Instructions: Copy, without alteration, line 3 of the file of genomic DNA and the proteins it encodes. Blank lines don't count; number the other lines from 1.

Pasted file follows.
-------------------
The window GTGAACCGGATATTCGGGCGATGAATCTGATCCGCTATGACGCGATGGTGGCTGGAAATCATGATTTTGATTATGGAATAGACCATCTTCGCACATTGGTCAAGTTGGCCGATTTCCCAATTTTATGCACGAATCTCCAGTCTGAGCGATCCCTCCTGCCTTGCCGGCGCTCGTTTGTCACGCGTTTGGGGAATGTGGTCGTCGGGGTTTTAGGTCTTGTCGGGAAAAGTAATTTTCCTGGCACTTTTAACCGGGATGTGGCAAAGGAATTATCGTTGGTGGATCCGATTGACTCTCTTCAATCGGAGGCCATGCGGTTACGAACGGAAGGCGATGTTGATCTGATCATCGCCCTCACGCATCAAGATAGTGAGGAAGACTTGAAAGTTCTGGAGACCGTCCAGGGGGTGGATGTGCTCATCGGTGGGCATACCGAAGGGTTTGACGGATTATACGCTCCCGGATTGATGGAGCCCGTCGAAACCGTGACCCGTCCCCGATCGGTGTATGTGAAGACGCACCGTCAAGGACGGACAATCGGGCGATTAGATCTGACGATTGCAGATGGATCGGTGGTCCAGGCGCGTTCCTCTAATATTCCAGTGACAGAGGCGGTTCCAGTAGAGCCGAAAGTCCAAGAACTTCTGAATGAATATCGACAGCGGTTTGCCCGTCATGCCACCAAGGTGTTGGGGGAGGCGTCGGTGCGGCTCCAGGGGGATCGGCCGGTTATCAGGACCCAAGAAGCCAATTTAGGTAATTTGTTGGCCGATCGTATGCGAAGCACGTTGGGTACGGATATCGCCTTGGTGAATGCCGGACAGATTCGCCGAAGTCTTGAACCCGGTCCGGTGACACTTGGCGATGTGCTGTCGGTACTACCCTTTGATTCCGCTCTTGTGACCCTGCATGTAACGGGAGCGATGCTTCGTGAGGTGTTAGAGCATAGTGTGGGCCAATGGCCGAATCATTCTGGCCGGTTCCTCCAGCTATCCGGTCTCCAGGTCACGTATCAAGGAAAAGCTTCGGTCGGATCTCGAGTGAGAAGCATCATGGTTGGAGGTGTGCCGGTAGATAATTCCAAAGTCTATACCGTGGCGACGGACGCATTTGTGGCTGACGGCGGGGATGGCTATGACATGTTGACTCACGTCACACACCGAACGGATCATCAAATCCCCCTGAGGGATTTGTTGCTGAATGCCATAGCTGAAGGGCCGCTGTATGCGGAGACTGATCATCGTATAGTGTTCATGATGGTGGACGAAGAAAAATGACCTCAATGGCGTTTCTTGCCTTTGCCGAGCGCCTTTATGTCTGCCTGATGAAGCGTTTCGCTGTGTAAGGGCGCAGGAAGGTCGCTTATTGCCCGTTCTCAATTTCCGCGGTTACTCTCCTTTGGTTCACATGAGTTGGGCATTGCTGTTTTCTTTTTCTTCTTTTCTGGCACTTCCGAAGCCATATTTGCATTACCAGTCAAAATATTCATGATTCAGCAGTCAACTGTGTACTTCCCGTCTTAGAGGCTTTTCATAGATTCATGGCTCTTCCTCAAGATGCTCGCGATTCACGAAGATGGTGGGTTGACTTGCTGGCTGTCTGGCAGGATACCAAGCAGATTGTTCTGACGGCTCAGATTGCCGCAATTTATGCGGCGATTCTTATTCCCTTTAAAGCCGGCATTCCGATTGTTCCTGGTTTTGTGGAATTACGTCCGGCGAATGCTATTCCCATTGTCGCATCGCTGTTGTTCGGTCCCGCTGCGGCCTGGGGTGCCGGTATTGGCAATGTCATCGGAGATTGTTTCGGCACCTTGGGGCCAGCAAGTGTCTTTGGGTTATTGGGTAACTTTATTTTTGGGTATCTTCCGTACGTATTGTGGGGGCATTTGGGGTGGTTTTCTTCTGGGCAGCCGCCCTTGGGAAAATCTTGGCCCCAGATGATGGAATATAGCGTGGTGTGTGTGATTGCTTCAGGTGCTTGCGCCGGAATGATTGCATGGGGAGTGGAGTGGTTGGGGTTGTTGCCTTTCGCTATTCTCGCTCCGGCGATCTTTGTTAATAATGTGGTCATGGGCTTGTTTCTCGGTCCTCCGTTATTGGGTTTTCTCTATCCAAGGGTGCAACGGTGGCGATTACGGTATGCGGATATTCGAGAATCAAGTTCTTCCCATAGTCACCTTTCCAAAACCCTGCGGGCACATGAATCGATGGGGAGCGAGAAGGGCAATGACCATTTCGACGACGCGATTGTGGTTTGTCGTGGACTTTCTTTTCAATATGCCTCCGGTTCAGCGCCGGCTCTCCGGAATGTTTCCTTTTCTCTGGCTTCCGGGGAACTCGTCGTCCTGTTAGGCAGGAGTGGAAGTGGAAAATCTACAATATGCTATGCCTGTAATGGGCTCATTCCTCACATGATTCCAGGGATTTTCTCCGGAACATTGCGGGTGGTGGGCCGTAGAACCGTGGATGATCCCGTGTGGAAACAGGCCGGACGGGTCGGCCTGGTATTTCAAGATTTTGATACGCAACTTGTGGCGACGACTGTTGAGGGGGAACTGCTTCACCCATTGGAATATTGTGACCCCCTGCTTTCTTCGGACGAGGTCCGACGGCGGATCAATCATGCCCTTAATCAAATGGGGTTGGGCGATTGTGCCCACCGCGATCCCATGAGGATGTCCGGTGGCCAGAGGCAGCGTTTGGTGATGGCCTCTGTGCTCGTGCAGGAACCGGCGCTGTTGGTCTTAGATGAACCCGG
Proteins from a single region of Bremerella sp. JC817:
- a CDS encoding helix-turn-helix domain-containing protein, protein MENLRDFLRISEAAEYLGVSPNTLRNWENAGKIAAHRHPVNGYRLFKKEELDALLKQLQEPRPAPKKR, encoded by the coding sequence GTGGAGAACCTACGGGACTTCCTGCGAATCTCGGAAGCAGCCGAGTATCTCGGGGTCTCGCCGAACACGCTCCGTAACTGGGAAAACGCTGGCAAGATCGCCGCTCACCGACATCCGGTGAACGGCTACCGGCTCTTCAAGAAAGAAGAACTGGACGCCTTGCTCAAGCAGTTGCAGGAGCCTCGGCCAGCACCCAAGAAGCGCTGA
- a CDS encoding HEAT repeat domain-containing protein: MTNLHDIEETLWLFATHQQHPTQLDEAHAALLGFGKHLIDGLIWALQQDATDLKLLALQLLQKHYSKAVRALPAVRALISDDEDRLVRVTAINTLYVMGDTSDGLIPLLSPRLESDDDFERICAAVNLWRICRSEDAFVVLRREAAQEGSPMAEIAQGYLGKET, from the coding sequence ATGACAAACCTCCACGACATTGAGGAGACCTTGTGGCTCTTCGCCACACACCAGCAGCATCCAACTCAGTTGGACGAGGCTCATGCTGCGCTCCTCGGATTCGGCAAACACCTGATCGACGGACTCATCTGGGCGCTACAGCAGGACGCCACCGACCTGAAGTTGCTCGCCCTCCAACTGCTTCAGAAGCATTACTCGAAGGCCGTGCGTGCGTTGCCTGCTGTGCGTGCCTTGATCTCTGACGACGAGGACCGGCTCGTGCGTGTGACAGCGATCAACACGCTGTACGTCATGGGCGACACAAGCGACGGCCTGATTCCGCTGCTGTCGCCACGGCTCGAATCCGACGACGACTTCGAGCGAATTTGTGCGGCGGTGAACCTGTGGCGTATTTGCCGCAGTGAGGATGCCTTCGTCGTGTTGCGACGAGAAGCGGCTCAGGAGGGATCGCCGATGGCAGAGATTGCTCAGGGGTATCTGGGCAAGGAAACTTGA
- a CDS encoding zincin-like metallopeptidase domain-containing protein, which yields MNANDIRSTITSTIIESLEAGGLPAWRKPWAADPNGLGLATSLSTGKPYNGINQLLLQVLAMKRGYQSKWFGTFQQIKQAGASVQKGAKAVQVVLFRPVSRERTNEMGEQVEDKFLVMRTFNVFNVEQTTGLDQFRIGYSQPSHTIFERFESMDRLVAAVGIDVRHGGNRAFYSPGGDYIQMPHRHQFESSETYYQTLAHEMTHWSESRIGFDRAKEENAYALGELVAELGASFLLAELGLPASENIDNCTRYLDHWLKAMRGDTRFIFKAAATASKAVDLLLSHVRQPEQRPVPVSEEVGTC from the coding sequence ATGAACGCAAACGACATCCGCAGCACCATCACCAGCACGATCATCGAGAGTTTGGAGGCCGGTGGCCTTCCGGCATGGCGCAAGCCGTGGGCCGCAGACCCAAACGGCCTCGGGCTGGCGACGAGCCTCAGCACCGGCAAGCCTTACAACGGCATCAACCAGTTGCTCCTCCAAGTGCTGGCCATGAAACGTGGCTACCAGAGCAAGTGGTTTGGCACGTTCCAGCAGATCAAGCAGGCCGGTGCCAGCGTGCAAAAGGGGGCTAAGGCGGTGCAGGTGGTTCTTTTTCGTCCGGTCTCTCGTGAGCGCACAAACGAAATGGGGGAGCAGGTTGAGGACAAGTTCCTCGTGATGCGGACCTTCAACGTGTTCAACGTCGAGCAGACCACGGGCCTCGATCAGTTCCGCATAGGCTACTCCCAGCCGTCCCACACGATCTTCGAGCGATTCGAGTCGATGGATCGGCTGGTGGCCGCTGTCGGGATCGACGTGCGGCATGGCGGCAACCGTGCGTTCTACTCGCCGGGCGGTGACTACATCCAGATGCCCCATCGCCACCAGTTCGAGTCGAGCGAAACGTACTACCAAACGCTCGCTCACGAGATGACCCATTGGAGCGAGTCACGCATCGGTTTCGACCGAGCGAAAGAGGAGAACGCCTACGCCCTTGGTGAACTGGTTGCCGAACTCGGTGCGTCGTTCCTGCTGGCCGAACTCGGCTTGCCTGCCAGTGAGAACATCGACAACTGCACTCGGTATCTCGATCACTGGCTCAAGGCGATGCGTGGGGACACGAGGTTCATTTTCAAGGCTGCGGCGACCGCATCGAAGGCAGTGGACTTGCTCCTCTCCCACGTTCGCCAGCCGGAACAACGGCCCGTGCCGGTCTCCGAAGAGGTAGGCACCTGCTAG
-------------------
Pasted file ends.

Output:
- a CDS encoding helix-turn-helix domain-containing protein, protein MENLRDFLRISEAAEYLGVSPNTLRNWENAGKIAAHRHPVNGYRLFKKEELDALLKQLQEPRPAPKKR, encoded by the coding sequence GTGGAGAACCTACGGGACTTCCTGCGAATCTCGGAAGCAGCCGAGTATCTCGGGGTCTCGCCGAACACGCTCCGTAACTGGGAAAACGCTGGCAAGATCGCCGCTCACCGACATCCGGTGAACGGCTACCGGCTCTTCAAGAAAGAAGAACTGGACGCCTTGCTCAAGCAGTTGCAGGAGCCTCGGCCAGCACCCAAGAAGCGCTGA